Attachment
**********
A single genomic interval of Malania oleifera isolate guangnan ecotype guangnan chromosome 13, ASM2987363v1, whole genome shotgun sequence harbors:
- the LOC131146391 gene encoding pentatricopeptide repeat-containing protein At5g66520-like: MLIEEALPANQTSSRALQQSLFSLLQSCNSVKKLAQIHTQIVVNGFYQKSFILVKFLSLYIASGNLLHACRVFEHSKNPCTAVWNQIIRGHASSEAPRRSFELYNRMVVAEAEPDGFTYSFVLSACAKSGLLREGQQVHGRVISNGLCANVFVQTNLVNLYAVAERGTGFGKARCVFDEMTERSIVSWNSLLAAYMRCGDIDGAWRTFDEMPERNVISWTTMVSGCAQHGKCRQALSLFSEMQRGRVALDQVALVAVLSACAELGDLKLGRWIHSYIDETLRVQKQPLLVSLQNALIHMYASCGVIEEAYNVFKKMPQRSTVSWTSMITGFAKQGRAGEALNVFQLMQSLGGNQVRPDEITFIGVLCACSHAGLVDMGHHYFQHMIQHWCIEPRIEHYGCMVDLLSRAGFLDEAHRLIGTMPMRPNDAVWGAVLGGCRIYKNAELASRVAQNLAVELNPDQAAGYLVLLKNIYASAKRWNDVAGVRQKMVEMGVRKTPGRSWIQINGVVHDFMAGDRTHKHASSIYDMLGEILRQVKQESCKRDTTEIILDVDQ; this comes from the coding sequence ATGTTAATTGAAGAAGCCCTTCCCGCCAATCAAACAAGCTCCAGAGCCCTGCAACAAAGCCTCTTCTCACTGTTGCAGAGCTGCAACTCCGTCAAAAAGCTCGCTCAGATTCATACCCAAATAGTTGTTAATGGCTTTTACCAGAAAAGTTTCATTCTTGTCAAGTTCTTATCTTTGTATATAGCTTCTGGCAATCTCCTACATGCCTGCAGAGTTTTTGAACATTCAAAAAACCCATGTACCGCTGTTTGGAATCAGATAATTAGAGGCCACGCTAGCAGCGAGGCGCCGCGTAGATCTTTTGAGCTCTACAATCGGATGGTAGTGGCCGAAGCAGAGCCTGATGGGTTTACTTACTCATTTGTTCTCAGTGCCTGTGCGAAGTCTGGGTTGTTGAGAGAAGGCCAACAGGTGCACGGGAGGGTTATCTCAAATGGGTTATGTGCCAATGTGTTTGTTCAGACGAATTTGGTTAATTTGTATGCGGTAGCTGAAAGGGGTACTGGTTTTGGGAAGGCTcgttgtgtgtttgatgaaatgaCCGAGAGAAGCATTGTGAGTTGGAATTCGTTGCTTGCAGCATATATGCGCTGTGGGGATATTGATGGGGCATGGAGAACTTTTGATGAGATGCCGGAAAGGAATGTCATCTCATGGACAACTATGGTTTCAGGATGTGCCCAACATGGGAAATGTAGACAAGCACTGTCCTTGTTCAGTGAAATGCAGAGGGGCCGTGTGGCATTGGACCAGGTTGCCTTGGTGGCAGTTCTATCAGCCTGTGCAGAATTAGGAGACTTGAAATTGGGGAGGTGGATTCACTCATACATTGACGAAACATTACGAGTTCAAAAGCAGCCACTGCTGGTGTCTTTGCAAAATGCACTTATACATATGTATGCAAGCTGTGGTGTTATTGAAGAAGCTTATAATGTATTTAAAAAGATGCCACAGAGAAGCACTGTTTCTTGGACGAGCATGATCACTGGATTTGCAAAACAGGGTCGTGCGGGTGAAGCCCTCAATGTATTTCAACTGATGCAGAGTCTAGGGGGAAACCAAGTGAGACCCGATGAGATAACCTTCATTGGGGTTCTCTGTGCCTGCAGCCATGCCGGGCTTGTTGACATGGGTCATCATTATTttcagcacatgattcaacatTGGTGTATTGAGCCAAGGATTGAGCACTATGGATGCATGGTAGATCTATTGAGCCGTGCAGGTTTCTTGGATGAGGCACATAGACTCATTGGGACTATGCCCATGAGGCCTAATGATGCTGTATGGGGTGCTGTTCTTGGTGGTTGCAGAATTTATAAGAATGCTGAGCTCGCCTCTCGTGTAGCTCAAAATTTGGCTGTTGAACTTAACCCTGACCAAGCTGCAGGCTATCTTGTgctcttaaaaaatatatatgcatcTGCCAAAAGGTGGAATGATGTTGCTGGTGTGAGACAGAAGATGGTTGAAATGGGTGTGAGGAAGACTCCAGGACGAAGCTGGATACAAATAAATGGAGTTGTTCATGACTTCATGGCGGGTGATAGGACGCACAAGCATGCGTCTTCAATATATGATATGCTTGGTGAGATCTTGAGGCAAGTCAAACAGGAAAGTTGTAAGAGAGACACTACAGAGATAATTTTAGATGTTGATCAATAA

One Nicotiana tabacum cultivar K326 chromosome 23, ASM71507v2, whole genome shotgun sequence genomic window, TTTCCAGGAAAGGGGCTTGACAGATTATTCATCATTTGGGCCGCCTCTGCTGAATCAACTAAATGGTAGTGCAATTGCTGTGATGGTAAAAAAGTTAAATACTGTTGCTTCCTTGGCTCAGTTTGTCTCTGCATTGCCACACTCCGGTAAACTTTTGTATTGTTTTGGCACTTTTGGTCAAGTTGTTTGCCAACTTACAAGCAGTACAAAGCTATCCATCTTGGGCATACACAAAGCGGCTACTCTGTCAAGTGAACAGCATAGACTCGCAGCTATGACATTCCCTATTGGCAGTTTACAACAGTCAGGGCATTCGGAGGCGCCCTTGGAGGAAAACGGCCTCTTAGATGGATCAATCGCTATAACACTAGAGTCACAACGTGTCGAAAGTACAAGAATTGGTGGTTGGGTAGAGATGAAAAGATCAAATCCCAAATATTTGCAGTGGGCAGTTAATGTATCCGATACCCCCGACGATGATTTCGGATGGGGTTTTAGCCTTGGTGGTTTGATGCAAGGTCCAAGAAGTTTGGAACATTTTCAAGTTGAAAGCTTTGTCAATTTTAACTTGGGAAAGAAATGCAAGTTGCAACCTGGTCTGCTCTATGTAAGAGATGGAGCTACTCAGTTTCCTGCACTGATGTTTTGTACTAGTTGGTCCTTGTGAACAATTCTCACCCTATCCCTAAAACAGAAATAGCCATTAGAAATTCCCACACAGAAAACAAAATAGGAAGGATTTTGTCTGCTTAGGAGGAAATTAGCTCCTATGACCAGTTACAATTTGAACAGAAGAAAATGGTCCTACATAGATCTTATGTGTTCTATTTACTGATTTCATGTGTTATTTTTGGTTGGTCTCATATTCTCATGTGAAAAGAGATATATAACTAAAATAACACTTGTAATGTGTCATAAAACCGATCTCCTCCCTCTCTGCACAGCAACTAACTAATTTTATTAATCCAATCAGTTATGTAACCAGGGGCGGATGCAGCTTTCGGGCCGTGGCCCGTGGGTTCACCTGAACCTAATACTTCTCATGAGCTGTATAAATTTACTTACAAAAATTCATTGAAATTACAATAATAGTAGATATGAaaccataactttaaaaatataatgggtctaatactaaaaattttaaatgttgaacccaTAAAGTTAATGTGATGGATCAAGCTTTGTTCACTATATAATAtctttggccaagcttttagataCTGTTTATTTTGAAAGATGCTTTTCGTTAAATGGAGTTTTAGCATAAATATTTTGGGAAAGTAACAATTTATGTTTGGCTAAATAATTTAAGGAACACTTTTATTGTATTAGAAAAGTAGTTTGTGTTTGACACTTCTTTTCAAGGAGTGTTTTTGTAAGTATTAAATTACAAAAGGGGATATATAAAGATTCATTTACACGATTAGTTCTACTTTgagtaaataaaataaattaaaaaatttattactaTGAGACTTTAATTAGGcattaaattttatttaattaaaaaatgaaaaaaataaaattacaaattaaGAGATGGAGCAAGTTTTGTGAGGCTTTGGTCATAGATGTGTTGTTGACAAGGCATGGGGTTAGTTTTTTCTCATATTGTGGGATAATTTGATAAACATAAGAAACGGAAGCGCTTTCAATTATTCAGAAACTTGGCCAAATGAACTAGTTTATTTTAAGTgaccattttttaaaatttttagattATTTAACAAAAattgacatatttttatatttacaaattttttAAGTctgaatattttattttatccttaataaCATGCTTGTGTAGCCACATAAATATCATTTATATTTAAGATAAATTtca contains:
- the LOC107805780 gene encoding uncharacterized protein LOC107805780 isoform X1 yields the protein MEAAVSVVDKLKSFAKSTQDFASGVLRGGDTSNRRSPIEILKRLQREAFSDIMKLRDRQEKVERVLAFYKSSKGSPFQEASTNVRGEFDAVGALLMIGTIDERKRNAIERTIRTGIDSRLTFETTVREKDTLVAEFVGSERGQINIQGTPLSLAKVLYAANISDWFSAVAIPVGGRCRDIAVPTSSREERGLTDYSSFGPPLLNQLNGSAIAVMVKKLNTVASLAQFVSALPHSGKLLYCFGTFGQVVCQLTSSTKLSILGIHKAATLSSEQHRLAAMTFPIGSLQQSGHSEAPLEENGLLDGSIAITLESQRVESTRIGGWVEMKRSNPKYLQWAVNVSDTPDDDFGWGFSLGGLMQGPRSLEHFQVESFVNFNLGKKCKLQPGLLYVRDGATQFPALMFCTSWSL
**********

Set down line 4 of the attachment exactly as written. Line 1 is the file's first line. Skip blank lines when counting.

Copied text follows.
- the LOC107805780 gene encoding uncharacterized protein LOC107805780 isoform X1 yields the protein MEAAVSVVDKLKSFAKSTQDFASGVLRGGDTSNRRSPIEILKRLQREAFSDIMKLRDRQEKVERVLAFYKSSKGSPFQEASTNVRGEFDAVGALLMIGTIDERKRNAIERTIRTGIDSRLTFETTVREKDTLVAEFVGSERGQINIQGTPLSLAKVLYAANISDWFSAVAIPVGGRCRDIAVPTSSREERGLTDYSSFGPPLLNQLNGSAIAVMVKKLNTVASLAQFVSALPHSGKLLYCFGTFGQVVCQLTSSTKLSILGIHKAATLSSEQHRLAAMTFPIGSLQQSGHSEAPLEENGLLDGSIAITLESQRVESTRIGGWVEMKRSNPKYLQWAVNVSDTPDDDFGWGFSLGGLMQGPRSLEHFQVESFVNFNLGKKCKLQPGLLYVRDGATQFPALMFCTSWSL